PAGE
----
Gallo Pinto: A Traditional Costa Rican Dish

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Close your eyes and imagine the taste of perfectly seasoned rice imbued with the flavours of bell peppers, onions and cilantro.  Add in the pop of flavour as a rich, creamy dark bean opens.  Combine with this infusion the buttery taste of scrambled or fried eggs.  Top it off with a slice of toasted bread and cup of strong, bold coffee.

What is this?

A. lunch?

B. dinner?

C. breakfast????

And C it is!

Gallo Pinto is mainly served as a hearty breakfast meal, but is also used as a side dish at lunch or dinner.

Almost every Latin American and Caribbean country has a traditional rice and beans dish.  In Costa Rica, it’s the Gallo Pinto. Gallo Pinto literally translates to spotted rooster and some suspect the name reflects the appearance of the dark beans against the lighter coloured rice.  The origins of the dish aren’t crystal clear but evidence indicates a mixing of cultures and traditions that gave birth to this well-loved dish.

Beans have been part of Central American cuisine since pre-Columbian times.  The Spanish introduced the cultivation of rice to the region in the 16th century.  When African slaves were brought to work in plantations, rice and beans were mixed together to create the hearty diet necessary for the enslaved to survive arduous work and atrocious conditions.  The Afro-Caribbean influence would later bring in the inclusion of coconut milk and plantains to the recipe.  In others parts of Costa Rica, where coconuts were scarce, it was not included.

In the 1930s the Great Depression in the United States had a knock on effect in most Latin American countries.  Economic necessity in this circumstance helped gallo pinto (a meal considered to be of the lower classes) gain acceptance by the middle classes.  It would eventually become central to the Costa Rican (and Nicaraguan) national identities.  Even McDonald’s, in these countries, offers a McPinto option!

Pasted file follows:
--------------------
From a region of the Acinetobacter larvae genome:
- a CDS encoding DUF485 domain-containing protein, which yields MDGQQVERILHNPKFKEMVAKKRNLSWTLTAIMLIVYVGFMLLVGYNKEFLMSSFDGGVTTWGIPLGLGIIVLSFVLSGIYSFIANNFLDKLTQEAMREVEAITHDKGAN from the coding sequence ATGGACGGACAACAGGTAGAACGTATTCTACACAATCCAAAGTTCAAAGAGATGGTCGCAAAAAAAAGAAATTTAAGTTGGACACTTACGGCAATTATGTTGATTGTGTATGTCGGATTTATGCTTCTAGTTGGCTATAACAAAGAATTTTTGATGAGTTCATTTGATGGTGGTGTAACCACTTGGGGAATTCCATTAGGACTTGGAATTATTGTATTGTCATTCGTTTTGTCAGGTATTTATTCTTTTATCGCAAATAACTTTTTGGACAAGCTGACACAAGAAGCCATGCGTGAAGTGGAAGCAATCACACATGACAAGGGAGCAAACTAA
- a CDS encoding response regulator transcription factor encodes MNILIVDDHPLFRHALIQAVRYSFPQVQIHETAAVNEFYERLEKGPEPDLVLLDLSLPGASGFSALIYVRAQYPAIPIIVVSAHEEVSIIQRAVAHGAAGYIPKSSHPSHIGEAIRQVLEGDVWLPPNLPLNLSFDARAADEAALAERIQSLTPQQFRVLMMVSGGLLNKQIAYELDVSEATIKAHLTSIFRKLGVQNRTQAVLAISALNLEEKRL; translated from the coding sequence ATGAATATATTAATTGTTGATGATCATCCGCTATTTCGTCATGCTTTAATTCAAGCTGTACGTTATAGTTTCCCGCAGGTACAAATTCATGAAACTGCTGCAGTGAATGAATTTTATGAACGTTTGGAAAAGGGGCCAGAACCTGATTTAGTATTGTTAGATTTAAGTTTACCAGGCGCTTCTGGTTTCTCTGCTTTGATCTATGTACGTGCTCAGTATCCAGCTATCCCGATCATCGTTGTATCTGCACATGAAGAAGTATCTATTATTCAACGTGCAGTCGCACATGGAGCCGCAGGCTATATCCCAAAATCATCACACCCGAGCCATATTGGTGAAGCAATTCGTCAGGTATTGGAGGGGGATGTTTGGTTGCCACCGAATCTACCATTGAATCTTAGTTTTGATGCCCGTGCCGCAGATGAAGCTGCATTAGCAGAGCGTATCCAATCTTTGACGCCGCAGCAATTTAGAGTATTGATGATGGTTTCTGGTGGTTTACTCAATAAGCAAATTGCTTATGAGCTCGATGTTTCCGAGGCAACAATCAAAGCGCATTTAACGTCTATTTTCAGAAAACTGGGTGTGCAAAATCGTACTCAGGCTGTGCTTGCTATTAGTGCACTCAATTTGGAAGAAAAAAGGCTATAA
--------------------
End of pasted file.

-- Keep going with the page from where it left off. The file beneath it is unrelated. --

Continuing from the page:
Más tico que el gallo pinto

Today, Gallo Pinto is so entrenched in Costa Rican culture, the saying “Más tico que el gallo pinto” is commonly used.  It translates to mean someone is more Costa Rican than a spotted rooster… or to describe a person who is 100% Costa Rican.

The first time I arrived in San José, it was just after the breakfast rush.  I walked to the nearest café to find a quick meal while waiting for my pick-up and decided to try this Gallo Pinto I’d heard so much about. I was a little hesitant to try the rice and beans with eggs combo, but I was pleasantly surprised and enjoyed the filling meal.  It wasn’t until I tried my hostess’ version of this dish, a couple days later, that I fell completely in love with Gallo Pinto.

 

I’ve included a couple pins I recently found.  These pins link to recipes for Gallo Pinto, in case you want to try your hand at this tasty meal.

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Enjoy the rest of your weekend!

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I’m a Latin American Studies teacher, teaching Latin American History and Politics and Basic Spanish. I love reading, writing, teaching and travelling. 

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